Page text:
Why you should go eco-friendly, opt clothes in natural fibres
Some of the most commonly used synthetic fibres include nylon, polyester. Created using various chemicals, these are resilient, elastic. While these are qualities desired by fast fashion brands, they have disastrous implications on one’s health.Updated: Feb 19, 2019, 09:47 IST
Fashion is similar to art as it reflects the uniqueness of a person’s preferences. Often we do not pay attention to the finer details of what goes into making the clothes we wear, whether it has been created with materials that are harmful to our health and the environment. Most fabrics used earler were made from fibres that were derived from natural sources like cotton, wool, silk and jute. These fibres, used in their natural and pure form, are all eco-friendly and non-toxic. However with the need to cater to a growing number of consumers and cost effectiveness, these natural fibres are now blended with other synthetic materials.
A decade ago, the United Nations decided to dedicate a year to natural fibres and put the spotlight on sustainable products and processes. However, fast-fashion has rolled ahead and brands have very little incentive to think about the long-term impact that their garments have on us and the environment.
The transformation of fossil fuels into wearable polyester itself releases a multitude of toxins into the air. A man-made fibre is created through the process of chemical synthesis. Synthetic and semi-synthetic fibres, the latter being blends of synthetic and natural fibres, have also been adopted by several designers and retailers to create apparel that are wrinkle-free, easy to wash and easy to store besides being ‘fashionable’. These properties are achieved by using a lot of chemicals that are toxic and have a detrimental effect on health, besides creating an ecological imbalance.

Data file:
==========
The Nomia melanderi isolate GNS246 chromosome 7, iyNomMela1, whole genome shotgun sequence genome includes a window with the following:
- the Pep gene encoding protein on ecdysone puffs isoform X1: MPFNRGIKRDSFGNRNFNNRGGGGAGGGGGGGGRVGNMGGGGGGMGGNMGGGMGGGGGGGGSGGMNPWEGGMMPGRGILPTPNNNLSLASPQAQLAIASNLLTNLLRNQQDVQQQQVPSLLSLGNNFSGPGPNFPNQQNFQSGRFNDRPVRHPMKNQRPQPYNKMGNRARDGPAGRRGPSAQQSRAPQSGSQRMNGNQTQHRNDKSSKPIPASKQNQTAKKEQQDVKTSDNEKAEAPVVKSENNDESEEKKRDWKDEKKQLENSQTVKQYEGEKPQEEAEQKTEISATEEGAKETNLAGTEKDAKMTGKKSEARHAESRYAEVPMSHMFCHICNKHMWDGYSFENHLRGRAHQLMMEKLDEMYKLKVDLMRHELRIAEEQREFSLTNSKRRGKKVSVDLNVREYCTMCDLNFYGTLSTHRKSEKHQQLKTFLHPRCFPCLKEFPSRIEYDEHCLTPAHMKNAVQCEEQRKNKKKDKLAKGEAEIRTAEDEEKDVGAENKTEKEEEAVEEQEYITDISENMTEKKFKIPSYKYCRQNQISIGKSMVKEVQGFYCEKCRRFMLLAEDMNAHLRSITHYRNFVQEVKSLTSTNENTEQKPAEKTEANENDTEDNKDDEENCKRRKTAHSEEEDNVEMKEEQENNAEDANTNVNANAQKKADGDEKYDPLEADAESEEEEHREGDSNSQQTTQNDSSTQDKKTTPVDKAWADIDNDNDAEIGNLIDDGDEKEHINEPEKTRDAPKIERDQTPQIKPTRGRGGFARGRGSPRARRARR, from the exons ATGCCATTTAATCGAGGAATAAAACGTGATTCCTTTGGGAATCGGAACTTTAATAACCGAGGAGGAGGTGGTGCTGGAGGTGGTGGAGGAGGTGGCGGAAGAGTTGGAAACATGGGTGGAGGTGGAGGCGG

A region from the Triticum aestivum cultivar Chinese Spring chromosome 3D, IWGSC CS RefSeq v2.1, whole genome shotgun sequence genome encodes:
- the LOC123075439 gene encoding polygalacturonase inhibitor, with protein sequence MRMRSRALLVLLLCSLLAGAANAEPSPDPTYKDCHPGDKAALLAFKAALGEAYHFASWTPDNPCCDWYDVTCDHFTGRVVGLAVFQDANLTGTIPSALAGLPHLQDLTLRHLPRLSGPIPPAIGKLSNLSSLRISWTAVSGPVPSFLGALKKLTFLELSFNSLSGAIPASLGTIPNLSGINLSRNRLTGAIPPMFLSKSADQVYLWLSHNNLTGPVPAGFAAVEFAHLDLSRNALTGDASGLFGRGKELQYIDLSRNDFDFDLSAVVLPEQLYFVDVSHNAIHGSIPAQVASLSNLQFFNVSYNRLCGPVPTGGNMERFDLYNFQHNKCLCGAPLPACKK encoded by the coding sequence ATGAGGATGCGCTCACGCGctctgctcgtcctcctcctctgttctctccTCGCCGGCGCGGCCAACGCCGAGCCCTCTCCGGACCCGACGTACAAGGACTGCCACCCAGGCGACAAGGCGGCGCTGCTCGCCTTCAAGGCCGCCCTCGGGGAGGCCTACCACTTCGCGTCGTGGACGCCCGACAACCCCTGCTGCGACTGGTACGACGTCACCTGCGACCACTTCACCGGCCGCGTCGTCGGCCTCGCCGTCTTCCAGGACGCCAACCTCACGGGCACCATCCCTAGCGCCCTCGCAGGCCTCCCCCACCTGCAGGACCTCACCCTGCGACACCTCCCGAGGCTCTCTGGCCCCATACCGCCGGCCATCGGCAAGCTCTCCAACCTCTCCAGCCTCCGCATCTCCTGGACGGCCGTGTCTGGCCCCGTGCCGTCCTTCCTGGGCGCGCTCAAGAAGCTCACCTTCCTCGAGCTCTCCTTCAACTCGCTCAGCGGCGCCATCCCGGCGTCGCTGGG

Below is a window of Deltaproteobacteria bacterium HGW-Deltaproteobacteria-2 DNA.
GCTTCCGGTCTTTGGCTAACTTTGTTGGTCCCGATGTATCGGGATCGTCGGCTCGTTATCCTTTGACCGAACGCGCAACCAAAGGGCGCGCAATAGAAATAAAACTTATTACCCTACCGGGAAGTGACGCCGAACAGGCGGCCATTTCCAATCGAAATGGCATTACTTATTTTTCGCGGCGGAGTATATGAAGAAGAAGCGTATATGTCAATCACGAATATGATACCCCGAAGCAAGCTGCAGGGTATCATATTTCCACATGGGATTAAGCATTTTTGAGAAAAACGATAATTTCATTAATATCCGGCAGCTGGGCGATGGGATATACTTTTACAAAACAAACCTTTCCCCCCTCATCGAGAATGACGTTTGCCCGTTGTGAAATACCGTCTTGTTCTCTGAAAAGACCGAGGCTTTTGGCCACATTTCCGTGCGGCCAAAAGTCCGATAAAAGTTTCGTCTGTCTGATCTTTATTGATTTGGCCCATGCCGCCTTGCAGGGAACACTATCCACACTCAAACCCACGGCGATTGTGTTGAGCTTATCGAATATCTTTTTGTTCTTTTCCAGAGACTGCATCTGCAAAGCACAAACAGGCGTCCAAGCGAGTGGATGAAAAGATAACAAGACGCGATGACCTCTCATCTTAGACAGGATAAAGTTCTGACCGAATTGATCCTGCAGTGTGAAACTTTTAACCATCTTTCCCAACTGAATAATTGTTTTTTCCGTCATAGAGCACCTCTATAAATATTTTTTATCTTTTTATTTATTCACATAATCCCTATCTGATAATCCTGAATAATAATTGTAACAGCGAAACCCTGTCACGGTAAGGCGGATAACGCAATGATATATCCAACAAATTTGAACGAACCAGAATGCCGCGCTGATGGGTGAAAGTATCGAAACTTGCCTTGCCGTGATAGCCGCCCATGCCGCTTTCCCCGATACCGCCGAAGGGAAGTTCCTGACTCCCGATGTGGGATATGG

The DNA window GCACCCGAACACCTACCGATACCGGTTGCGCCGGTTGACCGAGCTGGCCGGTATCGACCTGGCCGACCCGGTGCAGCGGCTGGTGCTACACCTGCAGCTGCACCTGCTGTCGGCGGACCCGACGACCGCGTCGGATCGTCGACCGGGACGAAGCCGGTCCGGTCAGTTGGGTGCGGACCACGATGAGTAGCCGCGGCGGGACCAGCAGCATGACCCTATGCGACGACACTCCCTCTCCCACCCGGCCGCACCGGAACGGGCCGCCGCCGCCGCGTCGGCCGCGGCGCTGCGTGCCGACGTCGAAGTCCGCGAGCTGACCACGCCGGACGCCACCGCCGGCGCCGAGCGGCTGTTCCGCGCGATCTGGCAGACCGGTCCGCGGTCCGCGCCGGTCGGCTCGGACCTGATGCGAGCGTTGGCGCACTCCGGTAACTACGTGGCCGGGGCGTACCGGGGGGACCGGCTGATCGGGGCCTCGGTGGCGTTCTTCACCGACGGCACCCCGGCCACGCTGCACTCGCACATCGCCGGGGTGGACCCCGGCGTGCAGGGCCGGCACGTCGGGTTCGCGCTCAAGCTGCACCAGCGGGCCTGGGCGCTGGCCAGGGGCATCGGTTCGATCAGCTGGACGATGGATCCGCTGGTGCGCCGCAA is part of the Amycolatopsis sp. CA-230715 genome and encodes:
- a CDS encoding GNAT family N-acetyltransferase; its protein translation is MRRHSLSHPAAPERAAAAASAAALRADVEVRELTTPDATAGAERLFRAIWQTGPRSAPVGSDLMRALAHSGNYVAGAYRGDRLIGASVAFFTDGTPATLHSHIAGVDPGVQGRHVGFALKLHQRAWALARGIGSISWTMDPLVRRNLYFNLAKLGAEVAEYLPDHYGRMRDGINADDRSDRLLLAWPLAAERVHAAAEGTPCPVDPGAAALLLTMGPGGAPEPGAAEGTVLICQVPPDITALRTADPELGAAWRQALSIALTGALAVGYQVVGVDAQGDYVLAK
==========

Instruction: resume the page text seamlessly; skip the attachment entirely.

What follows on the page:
Some of the most commonly used synthetic fibres include nylon, polyester, spandex, elastene, viscose, liva and acrylic. Created using various chemicals, synthetic fibres are thermoplastic, resilient and also elastic. While these are qualities greatly desired by ‘fast fashion’ brands, they have disastrous implications on one’s health.
Even when it comes to ‘natural’ fabrics, brands have introduced man-made natural fibres such as tencel and liva, which are made by treating cellulose found in wood pulp with harsh chemicals. Fabrics and clothes made with these are now being passed off as ‘eco-friendly’ and natural.
However there is a difference between natural fabric and regenerated natural fibre. While brands might only want to focus on the finished product, consumers have to be aware of the impact their shopping habits have on their own health, and that of the environment. This effort pays off not only in the long term, in the form of environmental impact, but also due to the sheer comfort of wearing breathable materials. As a bonus, consumers can rest assured that their clothes are not leaking toxins into their bodies for hours everyday.